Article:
I live in a town so small it doesn’t really exist anymore.  A bunch of years ago the town lost its Post Office and we basically got absorbed into the neighboring town.  So when I came down to New York City to race the Grand Fondo New York with my brother Derek I was out of my element.

We had a hotel near the Start/Finish of the race but registration was 135 blocks downtown.  The day before the race I checked into the hotel and did my warm-up ride to registration.  Highlights of the fact that I am not from the city include being the only cyclist that stops at a bike path red light and getting my bike stuck in a revolving door at the Penn Hotel.

Staging the next day didn’t go much smoother for us.  Derek and I were a bit slow to get out the door and we hit the on ramp of the George Washington Bridge at about 6am.  We were greeted by a sea of green.  If you don’t know, a requirement of the event is that you have to wear the GFNY jersey.  They use it as a way to easily identify who is in the event and based on the scale and the location, I am not sure how you could do it otherwise.

We walked up the on ramp 10-15 people wide as far ahead and behind as you could see.  By the time we got through security on the bridge, they shut down the lower level of the GWB for the race start, it was 10 minutes to the start and the competitive racer/VIP corral was closed off.  Best Derek and I could do was about 3000th of 5000 riders.  From the time the gun sounded till the time we made it to the start line we were 2:26 back.  Derek looked at me and said “We will never see the front”.

The night before Derek asked me if I wanted to just ride with him or try and do well.  He strongly suggested if I couldn’t do really well, I should just ride with him.  So when I stared down the GWB bridge and saw literally thousands of cyclists in front of me and though of the 2.5 minute head start the front of the pack had, I pretty much assumed my race was done and I had leisurely day of riding ahead.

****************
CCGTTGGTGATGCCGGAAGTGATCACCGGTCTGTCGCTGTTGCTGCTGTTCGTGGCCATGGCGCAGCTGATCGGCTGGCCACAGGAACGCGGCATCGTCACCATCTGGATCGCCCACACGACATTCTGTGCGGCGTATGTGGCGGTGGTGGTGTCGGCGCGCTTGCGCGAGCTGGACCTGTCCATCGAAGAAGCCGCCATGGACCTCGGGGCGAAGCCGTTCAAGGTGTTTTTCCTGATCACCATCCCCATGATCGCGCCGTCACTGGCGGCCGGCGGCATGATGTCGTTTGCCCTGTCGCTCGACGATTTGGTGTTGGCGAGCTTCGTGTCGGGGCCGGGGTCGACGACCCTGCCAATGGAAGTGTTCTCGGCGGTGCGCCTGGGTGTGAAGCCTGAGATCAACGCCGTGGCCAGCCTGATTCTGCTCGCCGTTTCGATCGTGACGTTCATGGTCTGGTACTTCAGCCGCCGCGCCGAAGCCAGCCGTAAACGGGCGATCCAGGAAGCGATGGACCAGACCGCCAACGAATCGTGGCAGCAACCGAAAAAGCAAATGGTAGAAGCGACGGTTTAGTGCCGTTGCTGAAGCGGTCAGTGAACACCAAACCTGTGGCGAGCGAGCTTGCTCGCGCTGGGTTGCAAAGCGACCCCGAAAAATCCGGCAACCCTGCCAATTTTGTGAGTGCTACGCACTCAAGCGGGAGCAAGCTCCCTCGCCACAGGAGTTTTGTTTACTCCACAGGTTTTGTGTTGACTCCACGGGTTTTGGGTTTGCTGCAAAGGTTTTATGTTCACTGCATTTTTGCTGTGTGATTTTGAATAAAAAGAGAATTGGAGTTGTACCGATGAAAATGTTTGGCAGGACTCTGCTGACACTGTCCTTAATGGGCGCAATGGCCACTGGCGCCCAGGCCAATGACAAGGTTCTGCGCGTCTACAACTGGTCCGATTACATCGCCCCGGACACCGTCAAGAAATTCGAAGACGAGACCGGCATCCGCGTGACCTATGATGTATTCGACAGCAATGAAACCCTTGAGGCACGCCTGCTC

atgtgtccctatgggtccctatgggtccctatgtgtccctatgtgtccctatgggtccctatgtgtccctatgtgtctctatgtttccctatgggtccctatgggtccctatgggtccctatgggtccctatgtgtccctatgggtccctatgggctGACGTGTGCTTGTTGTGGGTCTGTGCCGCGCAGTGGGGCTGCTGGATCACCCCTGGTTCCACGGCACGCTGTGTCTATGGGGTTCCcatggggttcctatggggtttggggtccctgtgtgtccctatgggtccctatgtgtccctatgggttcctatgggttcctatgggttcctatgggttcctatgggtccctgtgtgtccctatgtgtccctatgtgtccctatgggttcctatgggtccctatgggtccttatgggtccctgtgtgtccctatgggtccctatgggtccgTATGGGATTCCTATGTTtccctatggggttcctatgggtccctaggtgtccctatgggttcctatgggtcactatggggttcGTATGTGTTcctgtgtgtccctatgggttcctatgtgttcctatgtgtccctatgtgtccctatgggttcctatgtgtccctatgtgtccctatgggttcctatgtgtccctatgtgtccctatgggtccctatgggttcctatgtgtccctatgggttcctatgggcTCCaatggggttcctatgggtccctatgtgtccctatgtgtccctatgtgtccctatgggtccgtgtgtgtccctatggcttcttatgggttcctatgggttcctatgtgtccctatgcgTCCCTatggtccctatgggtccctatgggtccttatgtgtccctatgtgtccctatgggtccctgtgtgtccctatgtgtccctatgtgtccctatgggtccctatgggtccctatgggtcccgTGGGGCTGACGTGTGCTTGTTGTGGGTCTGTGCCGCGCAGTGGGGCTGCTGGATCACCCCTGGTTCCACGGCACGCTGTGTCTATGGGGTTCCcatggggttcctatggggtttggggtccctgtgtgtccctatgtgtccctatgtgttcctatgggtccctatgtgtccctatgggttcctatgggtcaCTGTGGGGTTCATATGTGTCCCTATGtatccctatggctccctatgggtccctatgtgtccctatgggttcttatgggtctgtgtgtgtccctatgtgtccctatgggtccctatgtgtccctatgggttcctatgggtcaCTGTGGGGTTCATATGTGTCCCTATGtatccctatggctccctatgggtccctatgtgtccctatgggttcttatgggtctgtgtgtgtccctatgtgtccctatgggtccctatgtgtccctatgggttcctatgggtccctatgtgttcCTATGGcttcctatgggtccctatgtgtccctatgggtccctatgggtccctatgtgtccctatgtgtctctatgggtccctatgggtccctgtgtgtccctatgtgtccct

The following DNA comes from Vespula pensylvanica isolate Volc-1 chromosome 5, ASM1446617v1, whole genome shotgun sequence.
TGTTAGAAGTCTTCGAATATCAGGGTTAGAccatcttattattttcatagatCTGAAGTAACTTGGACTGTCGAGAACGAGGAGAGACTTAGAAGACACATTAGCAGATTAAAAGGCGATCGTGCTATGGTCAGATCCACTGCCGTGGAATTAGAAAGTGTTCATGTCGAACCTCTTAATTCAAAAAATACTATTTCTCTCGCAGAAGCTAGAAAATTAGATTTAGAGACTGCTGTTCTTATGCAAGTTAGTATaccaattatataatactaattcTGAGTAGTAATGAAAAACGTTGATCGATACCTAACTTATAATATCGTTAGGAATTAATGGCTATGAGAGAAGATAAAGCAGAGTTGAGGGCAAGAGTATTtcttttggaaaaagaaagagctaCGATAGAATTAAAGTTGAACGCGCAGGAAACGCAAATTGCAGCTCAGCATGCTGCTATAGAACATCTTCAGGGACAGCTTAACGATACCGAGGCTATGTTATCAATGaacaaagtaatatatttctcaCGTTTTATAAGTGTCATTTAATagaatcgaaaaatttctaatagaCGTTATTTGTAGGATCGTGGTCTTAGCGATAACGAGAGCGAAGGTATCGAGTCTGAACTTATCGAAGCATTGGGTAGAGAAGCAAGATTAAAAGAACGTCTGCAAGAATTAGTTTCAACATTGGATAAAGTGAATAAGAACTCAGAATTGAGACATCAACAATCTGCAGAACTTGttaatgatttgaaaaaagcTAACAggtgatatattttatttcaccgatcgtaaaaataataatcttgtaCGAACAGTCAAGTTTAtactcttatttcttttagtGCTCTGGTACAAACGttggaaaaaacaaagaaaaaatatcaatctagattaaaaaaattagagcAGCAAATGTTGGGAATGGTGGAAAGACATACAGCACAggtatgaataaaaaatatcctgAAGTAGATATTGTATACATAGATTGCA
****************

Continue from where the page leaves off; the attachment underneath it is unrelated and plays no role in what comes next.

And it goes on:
Thankfully, Derek was just enough annoyed at missing the start that he was willing for us to try and weave our way to the front.  And so we started our Death Star bombing run in a trench of green riders.  What gave us some hope was that I spotted the most worldly cyclist in the pro peloton, Dan Craven, with some Israeli Cycling Academy guy in tow.  He was about 100 guys up the road.  That gave me hope that if I could get on the Dan train I might see the front again.

I upped my efforts and hit all the climbs hard and tried not to crash dive bombing any gap in the wall of cyclists I could find.  I lost Derek, but I also didn’t get on the Dan train.  He was crushing and I was still getting stuck sprinting and braking behind cyclists with unknown lines of progression.  We hit the first KOM and I rode it on the limit, after being almost on the limit the last 20 or so minutes.  Over the top, the course turns right onto a huge road that rolls downhill.

After the climb the packs were splintered and all of them were going backwards except one about 500m down the road which was booking it with a certain Dan Craven and others driving it.  I realized that was probably the “last chance pack” at a front row seat of the race and I went full “eat my stem” mode to bridge up.  Unfortunately, they were doing the same thing and every pack I passed was going backwards faster than I was going forwards.  But I could tell I was making up ground on them and after several minutes I bridged up to them as they bridged up to another larger pack.  Also known as the lead pack.  I made it to the front after 30 minutes of hard chasing.

There was a small break up the road, and the pack was rolling at a good speed so I played tail gunner and tried to eat and drink since I had another 4 hours of racing to go.  The next major thing would be Bear Mountain at about 45 miles.  This is a 17’ish minute climb at 5% and that would be the start of the race for real, except for me who already raced the first 15 miles.  Following the climb it would get very lumpy and a break would go and/or the field would shatter so I did my best to gather for the storm.  But I also knew that even if I got blown out on the climb, the fact that I was the last man to make the group was satisfying.  I also knew it would earn me some serious DBH points.

Halfway up the Bear Mountain climb